The stupid is strong with Our Owen

Perhaps we should take Schmidt’s “aspiration” to do the right thing at face value. But if Mr Schmidt is anything like me, he might need a bit of outside assistance to achieve his aspirations. So, how about we legislate to crack down on all forms of tax avoidance: like passing the General Anti-Tax Avoidance Bill, drawn up by Richard Murphy and introduced by Labour MP Michael Meacher.

As we\’ve pointed out many a time, that bill would loosen, not tighten, the definition of avoidance that can be cracked down upon.

For it states that anything that is specifically mentioned in legislation is outside the scope of tax avoidance. Thus Amazon relying upon the warehouse exclusion in the double taxation treaty with Luxembourg is absolutely not, under the definitions of this bill, tax avoidance. Google selling from Ireland is absolutely not tax avoidance: mentioned in EU law.

Plus of course Our Owen is blindingly ignorant about tax incidence.

8 thoughts on “The stupid is strong with Our Owen”

  1. When he starts wearing long pants and dressing himself he might start to know something.

    He says: Google aren’t the only company gifted with an infinite supply of smugness courtesy of a slick team of accountants and lawyers.

    What they are gifted with is the EU single market which encourages them to set up the way they have.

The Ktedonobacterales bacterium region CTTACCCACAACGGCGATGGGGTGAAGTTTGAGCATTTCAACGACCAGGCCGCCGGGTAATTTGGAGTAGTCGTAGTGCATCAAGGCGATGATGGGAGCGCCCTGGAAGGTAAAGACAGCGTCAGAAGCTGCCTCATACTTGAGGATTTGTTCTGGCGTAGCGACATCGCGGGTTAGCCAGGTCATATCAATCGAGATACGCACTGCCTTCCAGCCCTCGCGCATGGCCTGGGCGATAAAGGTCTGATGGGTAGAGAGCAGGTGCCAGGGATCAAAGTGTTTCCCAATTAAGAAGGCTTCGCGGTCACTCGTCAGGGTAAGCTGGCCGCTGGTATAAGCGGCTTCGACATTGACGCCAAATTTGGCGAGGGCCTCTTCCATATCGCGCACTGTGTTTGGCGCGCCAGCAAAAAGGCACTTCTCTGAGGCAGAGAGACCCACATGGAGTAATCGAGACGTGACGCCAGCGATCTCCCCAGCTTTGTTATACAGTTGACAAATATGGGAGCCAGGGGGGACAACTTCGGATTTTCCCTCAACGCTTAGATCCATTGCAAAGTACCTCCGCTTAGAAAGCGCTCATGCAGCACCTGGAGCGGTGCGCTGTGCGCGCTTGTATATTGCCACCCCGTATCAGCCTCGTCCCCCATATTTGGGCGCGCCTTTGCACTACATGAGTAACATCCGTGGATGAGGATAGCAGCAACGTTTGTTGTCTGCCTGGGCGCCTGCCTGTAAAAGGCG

2. To be fair to Owen I thought his article contain far fewer obvious errors than Nick Cohen’s piece in The Observer.

    Owen, rightly, states that the central issue is one of changing the law. Although he doesn’t state is as such he is effectively saying forget about the grandstanding and moralising and just “change the law” if you want to raise more CT from these companies.

    Nick Cohen’s article though had all the usual cliches of Vodafone not paying taxes and private equity paying lower tax rates than one’s cleaner. The fact that Vodafone had won its legal case and Osborne largely got rid of the egregious low private equity taxes seemed to have passed him by.

  3. It is not as simple as just changing the law, Shinsei1967. Firstly, one cannot unilaterally change a treaty and I suspect that the Luxembourgers may not be unhappy with the double taxation treaty which was signed under Harold Wilson. Secondly, one cannot change the law such that it undermines the single market. Leaving the EU will solve the latter problem but not the former.

  4. Yeah, but you’re ignoring leftwing ‘logic’ Act I, scene 1.

    “They’re breaking the law!”
    No, they’re not.
    “Well change the law then!”
    That won’t help
    “well, it should help!”
    It won’t.
    “That’s not fair!”
    Life’s not fair.
    “Well it should be!”

    repeat ad fucking nauseam.

  5. If a general anti-avoidance rule comes in you won’t really have the law any more, because you won’t be able beforehand to say what the result will be. You’ll just have judges with principles to apply with scope to see things either way, as takes their fancy. Not the traditional UK way.

  6. @ Terry

    Actually, one could argue that this is exactly the UK way. We have traditionally been far less prescriptive than many of our peers. More of our law comes from the courts than from parliament.

    What we have always had, however, is a great respect for both equity and, where applicable, those statutes that have been passed. The GAAR that Murphy wants, if apples how he would apply it, would undermine such values considerably.

    In realty, RM could find himself disappointed by the courts treatment of matters. I’d be inclined to put more faith in judges ability to strike the right balance than politicians. They are, after all, trained to see through bullshit.. not champion it.

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